The Menteri Besar’s glass slippers
Last Friday night at the Chinese Assembly Hall in Kuala Lumpur, constitutional law expert Aziz Bari laid out expressly that PAS’s action in nominating a second name for the Menteri Besar’s post has created an avenue for the Selangor Palace to wade into the state’s messy politics.
Aziz is of the view that the idea of “discretion” being bandied about by PAS and the public is not an “absolute discretion”. He says that the discretion exercisable by the sovereign ruler should be viewed in the context of democracy and a responsible government, and thus the provisions of the State Constitution still hold true.
On Aug 17, PAS in a special session of it’s Central Working Committee, ended public speculation about it’s continued support for Menteri Besar Khalid Ibrahim by nominating Wan Azizah Ismail and Azmin Ali for the job.
But then it is purported that both Wan Azizah and Azmin are not Selangoreans by birth. And this has not missed the scrutiny of Malay rights NGO Perkasa, which has been pressing for a true-born Selangorean to get the job.
According to Section 53.3 of the Selangor State Constitution, “Notwithstanding anything in this Article, a person who is a citizen by naturalisation or by registration under Article 17 of the Federal Constitution shall not be appointed a Menteri Besar.”
PAS has wittingly or unwittingly put the Sultan in the delicate position of having to accept either candidate against the provisions of the State Constitution, or go against the majority of the legislative assembly and, by extension, the rakyat.
To circumvent the Hobson’s choice above by a dissolution of the legislature would be most unpopular as the house is still overwhelmingly dominated by Pakatan Rakyat, unlike the hung Perak State Assembly in 2009. Even then the house was not dissolved.
To complicate matters even more, Section 53.4 of the State Constitution states that, “In appointing a Menteri Besar, His Highness may in his discretion dispense with any provision in this Constitution restricting his choice of a Menteri Besar, if in his opinion it is necessary to do so in order to comply with the provisions of this Article.”
The Hobson’s choice becomes a Gordian knot when Section 53.3 is read in conjunction with Section 53.4, because discretionary powers are granted the Sovereign Ruler to reject any provisions of the constitution in order to fulfil the spirit of the article.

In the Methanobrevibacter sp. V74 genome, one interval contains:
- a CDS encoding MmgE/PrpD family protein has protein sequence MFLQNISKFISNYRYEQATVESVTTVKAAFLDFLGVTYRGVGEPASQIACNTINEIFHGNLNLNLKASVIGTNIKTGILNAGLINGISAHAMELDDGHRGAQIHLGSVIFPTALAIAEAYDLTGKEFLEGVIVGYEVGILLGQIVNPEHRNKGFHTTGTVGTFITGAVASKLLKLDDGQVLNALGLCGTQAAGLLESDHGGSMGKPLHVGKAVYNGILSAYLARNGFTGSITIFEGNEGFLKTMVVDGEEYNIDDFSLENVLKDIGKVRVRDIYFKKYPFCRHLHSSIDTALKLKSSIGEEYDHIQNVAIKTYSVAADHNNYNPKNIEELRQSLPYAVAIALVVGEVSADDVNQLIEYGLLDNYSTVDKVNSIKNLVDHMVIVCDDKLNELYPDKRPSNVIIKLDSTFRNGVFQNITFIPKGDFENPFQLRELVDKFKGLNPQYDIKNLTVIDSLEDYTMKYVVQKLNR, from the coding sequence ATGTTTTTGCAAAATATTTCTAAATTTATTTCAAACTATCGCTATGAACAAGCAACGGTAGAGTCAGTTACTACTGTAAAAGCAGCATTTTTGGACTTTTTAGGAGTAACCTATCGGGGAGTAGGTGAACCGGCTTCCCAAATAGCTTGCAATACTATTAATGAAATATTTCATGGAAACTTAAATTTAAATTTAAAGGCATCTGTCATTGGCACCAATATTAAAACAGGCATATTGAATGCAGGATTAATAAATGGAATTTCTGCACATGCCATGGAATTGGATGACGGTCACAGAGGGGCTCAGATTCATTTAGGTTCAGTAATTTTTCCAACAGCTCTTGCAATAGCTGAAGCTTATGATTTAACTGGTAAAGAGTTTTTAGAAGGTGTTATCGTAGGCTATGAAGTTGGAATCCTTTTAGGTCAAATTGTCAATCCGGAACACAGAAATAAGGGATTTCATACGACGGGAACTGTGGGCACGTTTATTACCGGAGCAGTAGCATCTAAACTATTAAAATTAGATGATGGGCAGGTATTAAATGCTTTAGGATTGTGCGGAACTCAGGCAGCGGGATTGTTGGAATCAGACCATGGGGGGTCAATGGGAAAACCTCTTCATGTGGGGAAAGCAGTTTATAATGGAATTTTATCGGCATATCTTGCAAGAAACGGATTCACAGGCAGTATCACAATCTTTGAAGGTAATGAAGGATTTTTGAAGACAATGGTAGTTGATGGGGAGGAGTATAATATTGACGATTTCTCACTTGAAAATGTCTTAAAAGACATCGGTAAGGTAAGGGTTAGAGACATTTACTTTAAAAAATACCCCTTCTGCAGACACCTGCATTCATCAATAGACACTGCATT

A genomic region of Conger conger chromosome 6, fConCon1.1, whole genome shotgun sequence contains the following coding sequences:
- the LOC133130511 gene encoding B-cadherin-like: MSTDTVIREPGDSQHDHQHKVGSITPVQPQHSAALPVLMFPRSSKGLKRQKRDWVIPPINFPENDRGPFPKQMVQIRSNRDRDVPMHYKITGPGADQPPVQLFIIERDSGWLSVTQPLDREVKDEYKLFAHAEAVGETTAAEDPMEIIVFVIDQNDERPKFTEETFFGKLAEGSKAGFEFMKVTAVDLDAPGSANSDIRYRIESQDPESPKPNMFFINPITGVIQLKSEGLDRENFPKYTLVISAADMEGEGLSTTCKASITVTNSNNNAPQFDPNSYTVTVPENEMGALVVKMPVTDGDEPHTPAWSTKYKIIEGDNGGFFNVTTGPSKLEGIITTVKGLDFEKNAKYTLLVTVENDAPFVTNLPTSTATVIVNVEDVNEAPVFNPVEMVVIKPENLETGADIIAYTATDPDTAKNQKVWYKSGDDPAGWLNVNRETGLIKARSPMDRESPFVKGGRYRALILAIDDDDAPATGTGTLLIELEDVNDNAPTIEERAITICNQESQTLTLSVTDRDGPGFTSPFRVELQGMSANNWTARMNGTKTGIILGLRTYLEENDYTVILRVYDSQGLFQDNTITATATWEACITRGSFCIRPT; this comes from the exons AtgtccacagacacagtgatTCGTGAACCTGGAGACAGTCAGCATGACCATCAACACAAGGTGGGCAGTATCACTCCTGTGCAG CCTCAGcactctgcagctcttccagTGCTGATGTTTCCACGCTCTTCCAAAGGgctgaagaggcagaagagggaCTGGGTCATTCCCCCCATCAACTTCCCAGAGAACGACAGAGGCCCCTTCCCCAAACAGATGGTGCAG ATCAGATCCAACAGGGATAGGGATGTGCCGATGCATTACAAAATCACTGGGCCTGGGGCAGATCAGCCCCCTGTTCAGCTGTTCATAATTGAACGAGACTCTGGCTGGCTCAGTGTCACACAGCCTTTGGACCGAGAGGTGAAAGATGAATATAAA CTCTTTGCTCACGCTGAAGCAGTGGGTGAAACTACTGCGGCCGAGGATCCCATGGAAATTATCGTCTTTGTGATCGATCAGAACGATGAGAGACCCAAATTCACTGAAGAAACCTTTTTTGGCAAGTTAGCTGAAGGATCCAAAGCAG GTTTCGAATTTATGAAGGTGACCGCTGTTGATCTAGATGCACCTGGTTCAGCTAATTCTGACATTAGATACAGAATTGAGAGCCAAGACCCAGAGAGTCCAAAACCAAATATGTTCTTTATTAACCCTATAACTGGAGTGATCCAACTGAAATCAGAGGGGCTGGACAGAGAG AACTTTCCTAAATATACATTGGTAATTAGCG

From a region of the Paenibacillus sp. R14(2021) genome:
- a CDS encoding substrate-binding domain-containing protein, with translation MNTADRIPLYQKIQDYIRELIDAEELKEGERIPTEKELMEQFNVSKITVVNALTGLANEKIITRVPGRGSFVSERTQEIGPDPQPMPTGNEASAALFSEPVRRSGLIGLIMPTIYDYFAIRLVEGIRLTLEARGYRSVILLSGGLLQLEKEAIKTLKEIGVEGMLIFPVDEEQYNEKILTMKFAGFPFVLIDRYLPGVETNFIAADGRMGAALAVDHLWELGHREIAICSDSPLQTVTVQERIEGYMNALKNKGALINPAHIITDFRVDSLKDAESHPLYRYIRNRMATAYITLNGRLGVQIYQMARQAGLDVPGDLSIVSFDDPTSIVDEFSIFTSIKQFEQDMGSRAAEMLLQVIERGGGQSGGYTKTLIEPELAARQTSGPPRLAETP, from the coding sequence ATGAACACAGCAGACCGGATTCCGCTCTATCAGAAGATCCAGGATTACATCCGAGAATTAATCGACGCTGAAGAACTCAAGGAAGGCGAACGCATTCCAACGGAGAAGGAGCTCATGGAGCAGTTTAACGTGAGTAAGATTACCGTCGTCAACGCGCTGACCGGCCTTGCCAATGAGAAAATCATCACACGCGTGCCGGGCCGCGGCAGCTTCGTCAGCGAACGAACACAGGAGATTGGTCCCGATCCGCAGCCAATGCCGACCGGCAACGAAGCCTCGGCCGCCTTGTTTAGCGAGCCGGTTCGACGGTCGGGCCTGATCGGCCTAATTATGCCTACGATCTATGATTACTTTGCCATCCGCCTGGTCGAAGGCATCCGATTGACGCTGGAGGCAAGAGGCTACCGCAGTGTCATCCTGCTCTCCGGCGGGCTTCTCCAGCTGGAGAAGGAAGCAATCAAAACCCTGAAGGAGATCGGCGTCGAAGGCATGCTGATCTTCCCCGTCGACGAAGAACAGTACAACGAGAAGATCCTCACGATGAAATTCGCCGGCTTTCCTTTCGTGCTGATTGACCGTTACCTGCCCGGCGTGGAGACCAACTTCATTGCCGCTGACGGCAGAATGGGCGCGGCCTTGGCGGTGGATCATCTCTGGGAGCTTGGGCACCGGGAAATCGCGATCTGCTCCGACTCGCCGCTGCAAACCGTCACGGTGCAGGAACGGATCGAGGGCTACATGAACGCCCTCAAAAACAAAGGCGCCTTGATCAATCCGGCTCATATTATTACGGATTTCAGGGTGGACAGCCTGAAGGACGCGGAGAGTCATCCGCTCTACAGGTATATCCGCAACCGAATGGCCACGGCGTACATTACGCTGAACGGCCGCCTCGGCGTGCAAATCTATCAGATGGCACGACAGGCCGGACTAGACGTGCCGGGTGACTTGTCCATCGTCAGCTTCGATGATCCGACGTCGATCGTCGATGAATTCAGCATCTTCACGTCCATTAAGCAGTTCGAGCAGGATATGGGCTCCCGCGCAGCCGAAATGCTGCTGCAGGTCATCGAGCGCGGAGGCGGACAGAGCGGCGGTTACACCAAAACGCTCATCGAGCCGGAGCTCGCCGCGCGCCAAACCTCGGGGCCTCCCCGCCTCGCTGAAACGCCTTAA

If the Sultan of Selangor were to reject Wan Azizah on the ground that she is not Selangor born, then technically the same should apply to Azmin. This is taking into consideration the foregone conclusion that a motion of no confidence against Khalid has been passed and support for him is found wanting.
So what further options are open to the Sultan if the body of Pakatan Rakyat is to be kept alive?
It would appear that to fulfil the provisions of the article, the Sultan would need to exercise his discretionary power in either accepting Azizah and dispensing with Section 53.3 of the constitution, or by following the constitution to the letter and looking elsewhere within the house for a member of Pakatan who best fits the glass slipper.
Will PKR risk injuring further it’s already shaky standing with the Selangor electorate by by-passing it’s two top leaders for a third nominee, or does it have any Selangor born Malays to nominate?
DAP does not yet have any amongst its members of the House who fulfils substantively the conditions for eligibility to the Menteri Besar’s post as laid down in the constitution—until it transforms its party membership profile post-haste to better reflect the ethnic composition in Selangor.
Now that the Sultan is home, the rakyat will be wondering which of the shadow players will be waltzing at the ball, but what if the Menteri Besar’s glass slippers won’t fit Wan Azizah or Azmin and there are no Cinderellas in DAP. Will PAS come to the ball?